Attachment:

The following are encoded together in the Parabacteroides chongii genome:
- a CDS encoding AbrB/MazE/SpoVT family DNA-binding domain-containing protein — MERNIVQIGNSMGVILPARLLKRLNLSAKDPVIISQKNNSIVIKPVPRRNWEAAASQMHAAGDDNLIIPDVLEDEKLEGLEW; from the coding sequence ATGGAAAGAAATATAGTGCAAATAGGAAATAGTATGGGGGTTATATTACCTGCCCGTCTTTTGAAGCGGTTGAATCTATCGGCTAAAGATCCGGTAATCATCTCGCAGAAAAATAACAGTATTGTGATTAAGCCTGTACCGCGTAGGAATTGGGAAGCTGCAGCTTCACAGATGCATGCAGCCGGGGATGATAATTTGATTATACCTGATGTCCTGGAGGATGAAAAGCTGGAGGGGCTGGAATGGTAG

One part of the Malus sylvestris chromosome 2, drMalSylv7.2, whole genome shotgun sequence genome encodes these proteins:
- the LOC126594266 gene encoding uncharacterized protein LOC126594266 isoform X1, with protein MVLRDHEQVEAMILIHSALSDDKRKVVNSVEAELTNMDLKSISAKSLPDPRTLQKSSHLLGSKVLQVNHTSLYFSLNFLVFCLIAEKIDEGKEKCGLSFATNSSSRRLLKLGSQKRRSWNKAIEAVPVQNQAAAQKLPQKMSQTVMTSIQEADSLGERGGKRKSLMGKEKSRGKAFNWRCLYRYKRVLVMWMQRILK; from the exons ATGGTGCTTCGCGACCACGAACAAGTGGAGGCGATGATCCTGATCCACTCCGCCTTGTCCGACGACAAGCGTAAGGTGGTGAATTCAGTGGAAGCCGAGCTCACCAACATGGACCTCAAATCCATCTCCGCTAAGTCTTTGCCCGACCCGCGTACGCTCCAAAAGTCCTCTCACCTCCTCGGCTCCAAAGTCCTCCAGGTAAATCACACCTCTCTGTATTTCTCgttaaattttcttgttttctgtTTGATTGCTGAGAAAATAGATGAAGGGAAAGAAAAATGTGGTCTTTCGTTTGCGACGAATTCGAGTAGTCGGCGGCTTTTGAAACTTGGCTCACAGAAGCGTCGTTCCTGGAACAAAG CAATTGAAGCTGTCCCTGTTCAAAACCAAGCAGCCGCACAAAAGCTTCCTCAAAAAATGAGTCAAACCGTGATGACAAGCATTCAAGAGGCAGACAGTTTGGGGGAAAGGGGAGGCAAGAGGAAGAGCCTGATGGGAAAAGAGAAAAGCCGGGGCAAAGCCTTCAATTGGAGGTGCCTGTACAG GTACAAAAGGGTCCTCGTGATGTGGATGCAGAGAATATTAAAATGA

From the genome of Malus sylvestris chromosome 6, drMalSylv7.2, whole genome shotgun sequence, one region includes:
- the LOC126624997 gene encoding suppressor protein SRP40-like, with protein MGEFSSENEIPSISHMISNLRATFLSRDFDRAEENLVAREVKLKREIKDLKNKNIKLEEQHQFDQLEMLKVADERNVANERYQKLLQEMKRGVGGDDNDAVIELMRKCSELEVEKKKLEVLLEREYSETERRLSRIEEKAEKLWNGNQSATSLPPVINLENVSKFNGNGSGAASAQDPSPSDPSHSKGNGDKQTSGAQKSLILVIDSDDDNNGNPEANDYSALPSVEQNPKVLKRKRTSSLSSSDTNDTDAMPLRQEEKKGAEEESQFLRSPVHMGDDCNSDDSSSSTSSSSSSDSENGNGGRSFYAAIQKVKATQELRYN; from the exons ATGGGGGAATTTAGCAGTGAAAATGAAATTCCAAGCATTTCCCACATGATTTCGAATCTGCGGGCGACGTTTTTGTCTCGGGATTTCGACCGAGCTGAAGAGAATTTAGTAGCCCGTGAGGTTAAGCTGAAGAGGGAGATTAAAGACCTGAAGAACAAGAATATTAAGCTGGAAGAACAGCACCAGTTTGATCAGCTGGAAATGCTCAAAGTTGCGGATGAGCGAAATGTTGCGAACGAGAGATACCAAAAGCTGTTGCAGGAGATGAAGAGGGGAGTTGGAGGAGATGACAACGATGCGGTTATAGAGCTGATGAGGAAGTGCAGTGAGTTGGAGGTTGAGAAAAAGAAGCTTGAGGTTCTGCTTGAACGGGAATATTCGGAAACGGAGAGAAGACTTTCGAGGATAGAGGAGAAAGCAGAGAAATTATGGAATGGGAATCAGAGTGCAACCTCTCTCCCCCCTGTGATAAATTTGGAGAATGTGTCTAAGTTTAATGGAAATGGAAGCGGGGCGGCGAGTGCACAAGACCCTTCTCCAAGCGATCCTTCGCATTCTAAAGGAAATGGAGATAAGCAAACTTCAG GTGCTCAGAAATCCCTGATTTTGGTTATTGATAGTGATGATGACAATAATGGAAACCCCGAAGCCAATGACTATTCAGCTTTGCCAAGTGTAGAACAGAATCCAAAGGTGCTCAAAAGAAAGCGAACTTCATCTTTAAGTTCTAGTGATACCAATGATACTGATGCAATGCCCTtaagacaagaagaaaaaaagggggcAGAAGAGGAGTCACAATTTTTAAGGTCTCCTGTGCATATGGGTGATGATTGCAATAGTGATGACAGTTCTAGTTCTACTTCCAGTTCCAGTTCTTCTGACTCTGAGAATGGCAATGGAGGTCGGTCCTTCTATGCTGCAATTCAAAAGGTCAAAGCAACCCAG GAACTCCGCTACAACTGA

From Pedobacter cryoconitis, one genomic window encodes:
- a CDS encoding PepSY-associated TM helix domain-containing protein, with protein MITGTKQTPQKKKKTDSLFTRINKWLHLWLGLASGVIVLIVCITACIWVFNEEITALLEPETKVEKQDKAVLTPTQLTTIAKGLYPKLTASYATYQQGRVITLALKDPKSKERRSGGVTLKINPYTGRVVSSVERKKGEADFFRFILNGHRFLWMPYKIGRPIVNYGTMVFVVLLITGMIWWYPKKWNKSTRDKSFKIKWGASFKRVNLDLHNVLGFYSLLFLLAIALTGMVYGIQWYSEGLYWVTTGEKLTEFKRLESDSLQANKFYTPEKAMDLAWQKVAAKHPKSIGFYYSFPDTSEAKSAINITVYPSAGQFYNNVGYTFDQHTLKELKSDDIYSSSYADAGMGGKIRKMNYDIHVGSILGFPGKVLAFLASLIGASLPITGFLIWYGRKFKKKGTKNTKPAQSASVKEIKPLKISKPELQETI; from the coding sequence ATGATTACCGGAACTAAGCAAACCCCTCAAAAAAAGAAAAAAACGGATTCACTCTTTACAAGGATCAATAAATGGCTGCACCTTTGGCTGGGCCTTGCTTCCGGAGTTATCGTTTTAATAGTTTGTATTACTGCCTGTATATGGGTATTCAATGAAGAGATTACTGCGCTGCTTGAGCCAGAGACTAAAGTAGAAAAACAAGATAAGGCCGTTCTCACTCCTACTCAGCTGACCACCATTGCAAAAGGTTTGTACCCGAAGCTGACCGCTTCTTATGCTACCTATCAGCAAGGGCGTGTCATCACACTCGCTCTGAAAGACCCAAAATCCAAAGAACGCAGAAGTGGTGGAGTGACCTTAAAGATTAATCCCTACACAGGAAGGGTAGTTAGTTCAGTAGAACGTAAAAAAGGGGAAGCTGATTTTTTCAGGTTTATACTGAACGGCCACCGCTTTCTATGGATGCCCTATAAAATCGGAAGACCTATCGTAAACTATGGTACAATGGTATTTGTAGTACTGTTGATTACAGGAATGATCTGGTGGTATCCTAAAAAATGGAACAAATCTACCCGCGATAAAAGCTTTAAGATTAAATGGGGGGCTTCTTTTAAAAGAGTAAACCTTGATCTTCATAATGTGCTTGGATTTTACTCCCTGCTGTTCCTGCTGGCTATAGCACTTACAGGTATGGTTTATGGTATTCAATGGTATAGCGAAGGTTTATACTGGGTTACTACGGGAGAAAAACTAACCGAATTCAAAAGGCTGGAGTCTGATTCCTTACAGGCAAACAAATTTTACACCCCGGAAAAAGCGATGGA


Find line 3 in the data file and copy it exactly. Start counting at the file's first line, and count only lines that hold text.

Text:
One part of the Malus sylvestris chromosome 2, drMalSylv7.2, whole genome shotgun sequence genome encodes these proteins: